Factors affecting inter-regional academic scientific collaboration within Europe: the role of economic distance
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This paper offers some insights into scientific collaboration (SC) at the regional level by drawing upon two lines of inquiry. The first involves examining the spatial patterns of university SC across the EU-15 (all countries belonging to the European Union between 1995 and 2004). The second consists of extending the current empirical analysis on regional SC collaboration by including the economic distance between regions in the model along with other variables suggested by the extant literature. The methodology relies on co-publications as a proxy for academic collaboration, and in order to test the relevance of economic distance for the intensity of collaboration between regions, we put forward a gravity equation. The descriptive results show that there are significant differences in the production of academic scientific papers between less-favoured regions and core regions. However, the intensity of collaboration is similar in both types of regions. Our econometric findings suggest that differences in scientific resources (as measured by R&D expenditure) between regions are relevant in explaining academic scientific collaborations, while distance in the level of development (as measured by per capita GDP) does not appear to play any significant role. Nevertheless, other variables in the analysis, including geographical distance, specialization and cultural factors, do yield significant estimated coefficients, and this is consistent with the previous literature on regional SC.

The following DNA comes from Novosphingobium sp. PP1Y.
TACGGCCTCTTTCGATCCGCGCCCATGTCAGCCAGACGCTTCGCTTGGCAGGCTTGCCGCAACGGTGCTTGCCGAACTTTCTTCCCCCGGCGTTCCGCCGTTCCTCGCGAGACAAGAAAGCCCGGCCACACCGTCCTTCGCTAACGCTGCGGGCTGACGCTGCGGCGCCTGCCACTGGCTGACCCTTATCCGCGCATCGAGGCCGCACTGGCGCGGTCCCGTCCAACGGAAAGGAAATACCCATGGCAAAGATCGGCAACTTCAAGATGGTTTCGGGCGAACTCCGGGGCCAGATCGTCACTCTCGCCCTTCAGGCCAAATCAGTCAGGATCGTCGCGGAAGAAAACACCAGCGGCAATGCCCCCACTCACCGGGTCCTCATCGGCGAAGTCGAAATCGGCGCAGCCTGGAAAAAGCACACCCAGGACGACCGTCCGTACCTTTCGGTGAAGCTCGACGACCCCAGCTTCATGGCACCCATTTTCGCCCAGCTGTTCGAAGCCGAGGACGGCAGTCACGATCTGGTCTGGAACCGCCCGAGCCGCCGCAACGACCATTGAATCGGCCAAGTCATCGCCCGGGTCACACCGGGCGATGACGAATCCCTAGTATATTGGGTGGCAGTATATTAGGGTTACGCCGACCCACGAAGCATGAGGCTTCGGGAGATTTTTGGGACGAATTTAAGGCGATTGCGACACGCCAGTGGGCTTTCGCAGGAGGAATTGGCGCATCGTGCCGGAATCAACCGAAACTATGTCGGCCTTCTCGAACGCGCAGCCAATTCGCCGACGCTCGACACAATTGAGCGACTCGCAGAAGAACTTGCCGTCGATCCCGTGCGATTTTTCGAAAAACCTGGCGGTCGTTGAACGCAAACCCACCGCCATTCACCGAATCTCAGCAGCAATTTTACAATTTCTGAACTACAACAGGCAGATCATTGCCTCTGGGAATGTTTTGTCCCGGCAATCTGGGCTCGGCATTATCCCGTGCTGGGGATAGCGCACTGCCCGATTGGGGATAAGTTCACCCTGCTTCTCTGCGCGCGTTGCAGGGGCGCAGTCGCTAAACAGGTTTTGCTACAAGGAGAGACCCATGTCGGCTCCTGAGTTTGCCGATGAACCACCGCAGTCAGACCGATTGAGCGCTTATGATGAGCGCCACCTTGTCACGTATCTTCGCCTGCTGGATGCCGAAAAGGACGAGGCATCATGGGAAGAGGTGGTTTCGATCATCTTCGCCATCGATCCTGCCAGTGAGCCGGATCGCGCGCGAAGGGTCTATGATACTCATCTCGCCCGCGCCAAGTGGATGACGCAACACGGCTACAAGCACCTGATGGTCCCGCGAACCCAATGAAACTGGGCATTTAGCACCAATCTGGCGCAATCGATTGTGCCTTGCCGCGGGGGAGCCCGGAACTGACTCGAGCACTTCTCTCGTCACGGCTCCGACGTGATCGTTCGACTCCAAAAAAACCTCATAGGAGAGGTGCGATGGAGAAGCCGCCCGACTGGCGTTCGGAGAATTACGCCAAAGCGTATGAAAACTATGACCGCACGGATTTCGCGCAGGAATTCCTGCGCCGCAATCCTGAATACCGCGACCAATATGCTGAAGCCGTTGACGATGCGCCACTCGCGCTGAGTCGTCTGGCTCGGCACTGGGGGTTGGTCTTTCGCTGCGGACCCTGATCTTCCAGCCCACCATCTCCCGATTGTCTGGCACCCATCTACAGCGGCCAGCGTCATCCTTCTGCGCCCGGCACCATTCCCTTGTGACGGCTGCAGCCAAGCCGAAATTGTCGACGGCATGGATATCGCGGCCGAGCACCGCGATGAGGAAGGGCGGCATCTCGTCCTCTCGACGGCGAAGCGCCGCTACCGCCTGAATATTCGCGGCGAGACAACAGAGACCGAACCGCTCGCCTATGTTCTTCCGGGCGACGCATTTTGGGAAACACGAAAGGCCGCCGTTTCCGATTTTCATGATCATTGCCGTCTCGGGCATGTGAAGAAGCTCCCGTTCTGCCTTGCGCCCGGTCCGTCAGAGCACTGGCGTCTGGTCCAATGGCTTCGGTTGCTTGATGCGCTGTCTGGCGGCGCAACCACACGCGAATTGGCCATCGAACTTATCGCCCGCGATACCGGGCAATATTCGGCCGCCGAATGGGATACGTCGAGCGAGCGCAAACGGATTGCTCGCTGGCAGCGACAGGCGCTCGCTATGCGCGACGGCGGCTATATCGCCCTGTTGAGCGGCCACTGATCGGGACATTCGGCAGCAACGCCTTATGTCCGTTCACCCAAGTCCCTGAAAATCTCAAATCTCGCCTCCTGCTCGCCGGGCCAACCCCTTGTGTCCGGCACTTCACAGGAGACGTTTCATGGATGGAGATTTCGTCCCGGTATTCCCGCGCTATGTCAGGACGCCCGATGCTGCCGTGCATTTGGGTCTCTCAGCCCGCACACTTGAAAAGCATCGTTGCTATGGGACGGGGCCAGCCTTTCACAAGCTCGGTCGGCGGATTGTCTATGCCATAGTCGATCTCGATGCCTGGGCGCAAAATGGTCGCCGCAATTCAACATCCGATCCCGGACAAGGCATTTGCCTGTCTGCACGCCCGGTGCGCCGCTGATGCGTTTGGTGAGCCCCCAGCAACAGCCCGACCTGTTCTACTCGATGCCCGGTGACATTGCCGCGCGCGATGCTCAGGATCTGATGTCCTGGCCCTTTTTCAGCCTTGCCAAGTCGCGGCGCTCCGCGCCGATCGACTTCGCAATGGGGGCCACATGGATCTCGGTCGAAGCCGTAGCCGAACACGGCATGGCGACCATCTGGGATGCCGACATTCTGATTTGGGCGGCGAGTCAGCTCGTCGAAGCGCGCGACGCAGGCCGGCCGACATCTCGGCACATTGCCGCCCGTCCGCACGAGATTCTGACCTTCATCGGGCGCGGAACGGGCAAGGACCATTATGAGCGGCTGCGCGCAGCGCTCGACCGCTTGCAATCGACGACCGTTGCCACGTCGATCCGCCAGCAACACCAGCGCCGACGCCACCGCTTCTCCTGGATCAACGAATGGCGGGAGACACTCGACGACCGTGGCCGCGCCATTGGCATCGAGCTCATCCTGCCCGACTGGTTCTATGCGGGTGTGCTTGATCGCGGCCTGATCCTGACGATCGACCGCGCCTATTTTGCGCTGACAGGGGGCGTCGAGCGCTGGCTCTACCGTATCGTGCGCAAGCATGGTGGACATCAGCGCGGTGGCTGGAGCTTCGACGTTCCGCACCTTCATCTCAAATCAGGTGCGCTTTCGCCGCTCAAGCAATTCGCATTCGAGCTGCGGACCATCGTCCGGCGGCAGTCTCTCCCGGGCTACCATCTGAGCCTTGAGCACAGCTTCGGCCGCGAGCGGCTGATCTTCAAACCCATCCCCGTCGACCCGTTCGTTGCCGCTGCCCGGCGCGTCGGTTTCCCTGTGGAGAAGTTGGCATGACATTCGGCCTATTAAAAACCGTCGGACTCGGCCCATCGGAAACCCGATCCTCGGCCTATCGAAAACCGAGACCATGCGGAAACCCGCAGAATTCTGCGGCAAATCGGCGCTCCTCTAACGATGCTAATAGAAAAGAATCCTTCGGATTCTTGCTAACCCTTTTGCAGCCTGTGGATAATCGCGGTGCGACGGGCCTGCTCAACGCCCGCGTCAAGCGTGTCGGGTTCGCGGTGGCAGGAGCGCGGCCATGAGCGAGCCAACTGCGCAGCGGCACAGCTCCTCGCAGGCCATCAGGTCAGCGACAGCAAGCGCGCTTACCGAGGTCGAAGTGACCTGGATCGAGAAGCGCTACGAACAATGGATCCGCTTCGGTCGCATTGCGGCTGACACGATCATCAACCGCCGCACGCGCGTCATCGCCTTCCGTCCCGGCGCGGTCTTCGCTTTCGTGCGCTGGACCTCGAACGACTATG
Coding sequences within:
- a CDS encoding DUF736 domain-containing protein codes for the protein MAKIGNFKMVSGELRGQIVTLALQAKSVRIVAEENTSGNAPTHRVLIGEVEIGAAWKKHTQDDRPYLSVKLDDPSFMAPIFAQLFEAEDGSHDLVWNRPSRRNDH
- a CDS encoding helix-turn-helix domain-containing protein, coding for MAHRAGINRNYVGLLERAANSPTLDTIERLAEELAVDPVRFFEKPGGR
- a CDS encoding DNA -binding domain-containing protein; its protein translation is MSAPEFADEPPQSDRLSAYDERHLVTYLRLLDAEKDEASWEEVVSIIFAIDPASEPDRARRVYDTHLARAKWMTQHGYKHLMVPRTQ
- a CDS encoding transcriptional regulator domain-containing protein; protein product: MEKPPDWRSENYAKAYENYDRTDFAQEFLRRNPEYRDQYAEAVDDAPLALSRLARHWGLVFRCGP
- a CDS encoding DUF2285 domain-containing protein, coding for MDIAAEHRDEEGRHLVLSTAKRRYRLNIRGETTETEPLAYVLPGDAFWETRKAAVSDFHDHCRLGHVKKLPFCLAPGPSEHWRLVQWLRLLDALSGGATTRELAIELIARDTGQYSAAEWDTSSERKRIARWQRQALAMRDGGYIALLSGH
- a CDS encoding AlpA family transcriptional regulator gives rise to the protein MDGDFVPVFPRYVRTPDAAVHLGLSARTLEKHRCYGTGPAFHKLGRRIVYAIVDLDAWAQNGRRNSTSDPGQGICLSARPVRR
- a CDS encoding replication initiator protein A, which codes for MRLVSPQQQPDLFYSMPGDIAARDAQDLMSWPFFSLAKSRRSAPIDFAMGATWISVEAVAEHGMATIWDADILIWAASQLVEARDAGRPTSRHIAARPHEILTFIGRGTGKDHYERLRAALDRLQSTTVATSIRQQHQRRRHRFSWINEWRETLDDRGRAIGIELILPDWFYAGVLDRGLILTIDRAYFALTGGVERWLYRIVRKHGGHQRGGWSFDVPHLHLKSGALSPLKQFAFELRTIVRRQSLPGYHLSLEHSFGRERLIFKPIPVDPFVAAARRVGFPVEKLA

KeywordsEconomic distance Academic scientific collaboration Gravity equation Co-authorship
Mathematics Subject Classification (2000)62P20 62J02 97K40
JEL ClassificationR11 O33 I23
The authors would like to thank Martin Feldkircher (Austrian National Bank) for providing the spatial weight contiguity matrix. They are also grateful to Raffaele Paci and Barbara Dettori from the Centro Ricerche Economiche Nord Sud (CRENOS) at the University of Cagliari for their assistance in the construction of the distance matrix and for providing the coordinates of the centre regions, and Robert Tijssen of the Centre for Science and Technology Studies (CWTS) at Leiden University for providing the updated classification. An early version of this paper was presented at the 12th European Network on Industrial Policy (EUNIP) International Conference held in Reus, Spain, from 9–11 June 2010. We thank the conference participants, particularly James Wilson, for their helpful comments and suggestions. The authors are also very grateful to the reviewers for constructive and insightful comments. This work was supported by the Consejería de Innovación, Ciencia y Empresa (Junta de Andalucía-Spain) [Grants P06-SEJ-02087 and P08-SEJ-3981].
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